How to Talk About Your Feelings

How to Talk About Your Feelings

Wednesday, January 19th, 2022

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How to Talk About Your Feelings

Wednesday, January 19th, 2022

How to Talk About Your Feelings

expressing feelings appropriately

Expressing Feelings Appropriately

What would 2022 be like for you if you could actually tell people how you feel? I’m not talking about popping off at them. I’m talking about actually getting your thoughts and feelings across without having to regret the way you do it. Many of us simply use this classic cycle: stuff it… eat it… stuff it some more… don’t cause trouble – BOOM!

Then, after a cool down period, return to the fakey chit-chat like nothing happened, and start a new cycle. Then there are those who have mastered the art of suppressing feelings and rarely, if ever, lose it. BUT, ask them about their migraines, their gastrointestinal troubles, their addictions, their panic attacks, their feelings of emptiness when they get quiet and still, etc.

Let’s try something different. First, know that a feeling isn’t good or bad; it’s just a fact, like having to use the restroom. During potty-training, most parents did a pretty good job of teaching us how to add some parameters to our “elimination” routine. But most of us didn’t get the same instruction regarding the expression of our hurt, anger and other disturbing feelings. We were told instead, in various ways, that it’s unacceptable to have or express these feelings; that they’re just hurtful and may make people “unfollow” you one day (no wonder we often settle for phony intimacy).

Of course, there are times when keeping a lid on is a good thing, as well as situations where a sudden unleashing of your emotion is necessary, like when you or another is in immediate danger. But stuffing feelings altogether is akin to avoiding the restroom when you need it, just as spewing “unfiltered” emotion is about as appropriate as soiling yourself. The middle ground is in not letting feelings accumulate.

Express, but be aware of your powerful non-verbal language (face, tone and posture). As for your verbal, identify how another’s behavior makes you feel. Then with your own style, use this formula: “When you… I feel… Could you…” Say your brother-in- law is a real piece-of-work who talks about himself a lot. Finally, you spew at him in front of friends and family out on the patio one day, “Hey Jeffrey… shut up! I know you’re the center of the universe and all, but from now on, could you just write it down?”

Sure, releasing all that feels really good in the moment, but there will probably be repercussions for a much longer period afterward. Instead, take a couple of deep belly breaths, then say something like, “Jeff, when you talk on about yourself without showing interest in others, I feel irritated. I’d appreciate it if you could pay more attention to this.”

Realness can be risky. Paired with respect, however, it becomes highly valued authenticity. As a bonus for those who bottle things up, it may also reduce the prescriptions needed for all your various ailments.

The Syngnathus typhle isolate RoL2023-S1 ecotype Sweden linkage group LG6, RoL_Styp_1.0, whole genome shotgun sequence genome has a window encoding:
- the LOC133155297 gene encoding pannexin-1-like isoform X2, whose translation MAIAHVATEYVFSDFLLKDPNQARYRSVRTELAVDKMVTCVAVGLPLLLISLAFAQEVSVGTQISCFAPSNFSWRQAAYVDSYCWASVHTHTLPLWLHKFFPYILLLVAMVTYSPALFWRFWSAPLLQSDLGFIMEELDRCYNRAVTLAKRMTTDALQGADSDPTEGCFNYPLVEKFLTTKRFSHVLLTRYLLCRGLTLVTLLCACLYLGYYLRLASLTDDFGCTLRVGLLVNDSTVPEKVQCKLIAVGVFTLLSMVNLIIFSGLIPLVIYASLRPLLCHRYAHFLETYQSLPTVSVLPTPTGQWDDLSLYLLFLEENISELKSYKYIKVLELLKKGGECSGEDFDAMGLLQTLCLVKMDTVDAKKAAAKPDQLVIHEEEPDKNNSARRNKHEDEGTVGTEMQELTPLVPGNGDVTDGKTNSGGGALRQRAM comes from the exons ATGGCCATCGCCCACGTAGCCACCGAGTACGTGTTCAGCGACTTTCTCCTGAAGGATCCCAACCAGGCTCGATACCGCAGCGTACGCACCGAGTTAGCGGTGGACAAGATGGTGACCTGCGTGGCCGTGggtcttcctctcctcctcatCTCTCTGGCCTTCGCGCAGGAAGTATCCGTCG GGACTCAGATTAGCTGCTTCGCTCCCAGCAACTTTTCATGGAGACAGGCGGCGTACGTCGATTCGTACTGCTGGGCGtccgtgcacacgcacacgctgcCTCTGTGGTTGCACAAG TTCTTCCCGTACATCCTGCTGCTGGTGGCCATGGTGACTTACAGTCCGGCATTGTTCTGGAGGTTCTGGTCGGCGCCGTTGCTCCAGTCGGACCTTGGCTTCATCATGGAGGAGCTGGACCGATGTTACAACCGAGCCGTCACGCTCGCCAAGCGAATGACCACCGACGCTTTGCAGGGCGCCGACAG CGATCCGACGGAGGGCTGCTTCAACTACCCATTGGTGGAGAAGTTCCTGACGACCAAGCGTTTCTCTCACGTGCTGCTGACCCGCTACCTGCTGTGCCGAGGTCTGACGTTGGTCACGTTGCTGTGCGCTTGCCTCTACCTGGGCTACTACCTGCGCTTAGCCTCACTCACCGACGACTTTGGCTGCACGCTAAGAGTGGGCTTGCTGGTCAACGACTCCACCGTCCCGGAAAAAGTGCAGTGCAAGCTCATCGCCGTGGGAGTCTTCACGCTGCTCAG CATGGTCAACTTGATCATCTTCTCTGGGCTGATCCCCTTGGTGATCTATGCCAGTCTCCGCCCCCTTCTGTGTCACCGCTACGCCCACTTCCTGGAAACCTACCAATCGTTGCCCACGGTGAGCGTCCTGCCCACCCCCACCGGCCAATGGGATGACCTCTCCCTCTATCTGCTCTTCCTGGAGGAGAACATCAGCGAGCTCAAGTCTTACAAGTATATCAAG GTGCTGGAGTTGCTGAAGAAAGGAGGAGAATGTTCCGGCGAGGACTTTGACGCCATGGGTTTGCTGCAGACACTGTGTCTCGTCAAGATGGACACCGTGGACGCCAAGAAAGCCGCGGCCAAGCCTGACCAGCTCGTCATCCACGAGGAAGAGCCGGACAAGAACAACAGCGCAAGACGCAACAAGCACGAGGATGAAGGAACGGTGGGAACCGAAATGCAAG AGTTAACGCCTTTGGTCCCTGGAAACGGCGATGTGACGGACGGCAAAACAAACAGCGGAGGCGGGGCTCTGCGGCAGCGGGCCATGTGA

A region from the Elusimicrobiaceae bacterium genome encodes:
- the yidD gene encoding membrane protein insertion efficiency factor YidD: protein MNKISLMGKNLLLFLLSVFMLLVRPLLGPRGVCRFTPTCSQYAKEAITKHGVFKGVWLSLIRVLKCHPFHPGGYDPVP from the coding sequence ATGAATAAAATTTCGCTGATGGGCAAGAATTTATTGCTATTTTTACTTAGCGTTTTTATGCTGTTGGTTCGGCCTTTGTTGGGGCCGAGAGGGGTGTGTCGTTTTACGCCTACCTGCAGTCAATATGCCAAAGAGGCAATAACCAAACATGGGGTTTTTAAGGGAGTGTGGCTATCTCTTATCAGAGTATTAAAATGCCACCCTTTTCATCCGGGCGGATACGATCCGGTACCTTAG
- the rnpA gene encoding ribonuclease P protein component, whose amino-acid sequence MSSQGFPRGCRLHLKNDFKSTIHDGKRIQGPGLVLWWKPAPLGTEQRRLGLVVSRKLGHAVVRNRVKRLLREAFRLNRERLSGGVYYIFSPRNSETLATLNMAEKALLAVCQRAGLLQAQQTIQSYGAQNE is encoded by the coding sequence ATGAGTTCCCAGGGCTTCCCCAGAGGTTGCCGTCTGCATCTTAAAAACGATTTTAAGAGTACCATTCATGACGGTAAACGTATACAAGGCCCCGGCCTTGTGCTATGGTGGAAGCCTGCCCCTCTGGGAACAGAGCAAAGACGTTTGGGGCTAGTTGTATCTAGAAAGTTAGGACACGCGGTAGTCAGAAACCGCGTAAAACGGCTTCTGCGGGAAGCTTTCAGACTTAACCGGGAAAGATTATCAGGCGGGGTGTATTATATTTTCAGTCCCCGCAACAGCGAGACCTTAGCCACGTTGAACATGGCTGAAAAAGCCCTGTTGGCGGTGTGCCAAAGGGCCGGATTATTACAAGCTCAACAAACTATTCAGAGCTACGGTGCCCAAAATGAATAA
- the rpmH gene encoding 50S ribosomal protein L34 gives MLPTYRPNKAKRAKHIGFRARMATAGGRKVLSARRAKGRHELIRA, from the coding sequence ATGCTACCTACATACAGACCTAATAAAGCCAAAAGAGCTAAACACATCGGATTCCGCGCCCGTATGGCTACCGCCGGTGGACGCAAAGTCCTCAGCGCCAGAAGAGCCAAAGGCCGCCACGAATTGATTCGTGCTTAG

Written by Ted Crawford, LMFT
Pine Grove Clinical Therapist

ted crawford

About Ted Crawford, LMFT

Ted Crawford LMFT, provides psychotherapy for clients through the Employee Assistance Program (EAP) of Forrest General Hospital and at the Gratitude and Pine Grove Outpatient Services (PGOS) programs of Pine Grove Behavioral Health and Addiction Services, He earned his undergraduate degree in Education in 1987 and his master’s degree in marriage and family therapy in1995 from The University of Southern Mississippi. Ted has also completed training in the use of Eye Movement Desensitization and Reprocessing (EMDR) to address trauma issues. His background includes work as an educator prior to coming to Pine Grove. In addition to working at EAP, Gratitude and PGOS currently, Pine Grove has also benefitted from Ted’s work at the Child & Adolescent Day Treatment and Professional Enhancement Programs and on the inpatient adult psychiatric unit. He enjoys writing and has written numerous informative (and entertaining) articles on clinical topics in a format that is easily understood by both professionals and patients. Ted has been employed with Pine Grove since 1998 and working with the EAP since 2001.

About Pine Grove Behavioral Health & Addiction Services

Located in Hattiesburg, Mississippi, Pine Grove Behavioral Health & Addiction Services is one of the nation’s most comprehensive treatment campuses. Pine Grove’s world renowned programs treat gender specific substance abuse including specialized tracks for co-occurring eating disorders and trauma. Additionally, Pine Grove offers an Intensive Outpatient substance abuse healing program for adults and a separate treatment program specifically for those who are age 55 plus. Other Pine Grove specialty programs include a dedicated professional’s treatment curriculum and a comprehensive evaluation center. Pine Grove also features a program for patients with sexual addiction. Inpatient Services including an Adult Psychiatric Unit, along with a Child and Adolescent Psychiatric Unit, and Outpatient Services are other components. Pine Grove is a division of Forrest Health, a partnership of healthcare organizations across South Mississippi, and the behavioral healthcare extension of Forrest General Hospital, a 547 bed, level II Regional Trauma Center. Established in 1984, Pine Grove has provided nationally and internationally recognized health care for 37 years. For more information, please visit www.pinegrovetreatment.com and call 1-888-574-HOPE (4673).

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